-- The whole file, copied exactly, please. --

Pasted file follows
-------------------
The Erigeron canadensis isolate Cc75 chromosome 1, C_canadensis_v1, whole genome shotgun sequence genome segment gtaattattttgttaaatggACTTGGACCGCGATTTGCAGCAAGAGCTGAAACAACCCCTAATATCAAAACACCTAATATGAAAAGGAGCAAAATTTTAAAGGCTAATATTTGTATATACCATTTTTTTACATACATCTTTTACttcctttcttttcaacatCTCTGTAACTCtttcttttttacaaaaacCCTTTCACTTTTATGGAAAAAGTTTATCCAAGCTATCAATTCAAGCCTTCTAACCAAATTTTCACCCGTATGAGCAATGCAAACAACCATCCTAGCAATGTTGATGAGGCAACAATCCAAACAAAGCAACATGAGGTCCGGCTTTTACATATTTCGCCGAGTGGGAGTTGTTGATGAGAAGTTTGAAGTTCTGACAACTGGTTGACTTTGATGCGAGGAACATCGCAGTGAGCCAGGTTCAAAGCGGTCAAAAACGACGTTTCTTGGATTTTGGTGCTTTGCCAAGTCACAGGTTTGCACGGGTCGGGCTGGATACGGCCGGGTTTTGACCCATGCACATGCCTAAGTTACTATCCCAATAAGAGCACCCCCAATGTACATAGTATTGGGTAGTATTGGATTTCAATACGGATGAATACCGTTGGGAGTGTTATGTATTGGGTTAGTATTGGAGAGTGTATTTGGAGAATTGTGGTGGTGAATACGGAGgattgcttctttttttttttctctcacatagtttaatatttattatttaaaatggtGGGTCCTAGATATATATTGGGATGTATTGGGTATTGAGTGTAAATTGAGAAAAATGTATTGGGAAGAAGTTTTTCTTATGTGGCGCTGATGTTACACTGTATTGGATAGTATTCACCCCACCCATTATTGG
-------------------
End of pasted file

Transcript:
The Erigeron canadensis isolate Cc75 chromosome 1, C_canadensis_v1, whole genome shotgun sequence genome segment gtaattattttgttaaatggACTTGGACCGCGATTTGCAGCAAGAGCTGAAACAACCCCTAATATCAAAACACCTAATATGAAAAGGAGCAAAATTTTAAAGGCTAATATTTGTATATACCATTTTTTTACATACATCTTTTACttcctttcttttcaacatCTCTGTAACTCtttcttttttacaaaaacCCTTTCACTTTTATGGAAAAAGTTTATCCAAGCTATCAATTCAAGCCTTCTAACCAAATTTTCACCCGTATGAGCAATGCAAACAACCATCCTAGCAATGTTGATGAGGCAACAATCCAAACAAAGCAACATGAGGTCCGGCTTTTACATATTTCGCCGAGTGGGAGTTGTTGATGAGAAGTTTGAAGTTCTGACAACTGGTTGACTTTGATGCGAGGAACATCGCAGTGAGCCAGGTTCAAAGCGGTCAAAAACGACGTTTCTTGGATTTTGGTGCTTTGCCAAGTCACAGGTTTGCACGGGTCGGGCTGGATACGGCCGGGTTTTGACCCATGCACATGCCTAAGTTACTATCCCAATAAGAGCACCCCCAATGTACATAGTATTGGGTAGTATTGGATTTCAATACGGATGAATACCGTTGGGAGTGTTATGTATTGGGTTAGTATTGGAGAGTGTATTTGGAGAATTGTGGTGGTGAATACGGAGgattgcttctttttttttttctctcacatagtttaatatttattatttaaaatggtGGGTCCTAGATATATATTGGGATGTATTGGGTATTGAGTGTAAATTGAGAAAAATGTATTGGGAAGAAGTTTTTCTTATGTGGCGCTGATGTTACACTGTATTGGATAGTATTCACCCCACCCATTATTGG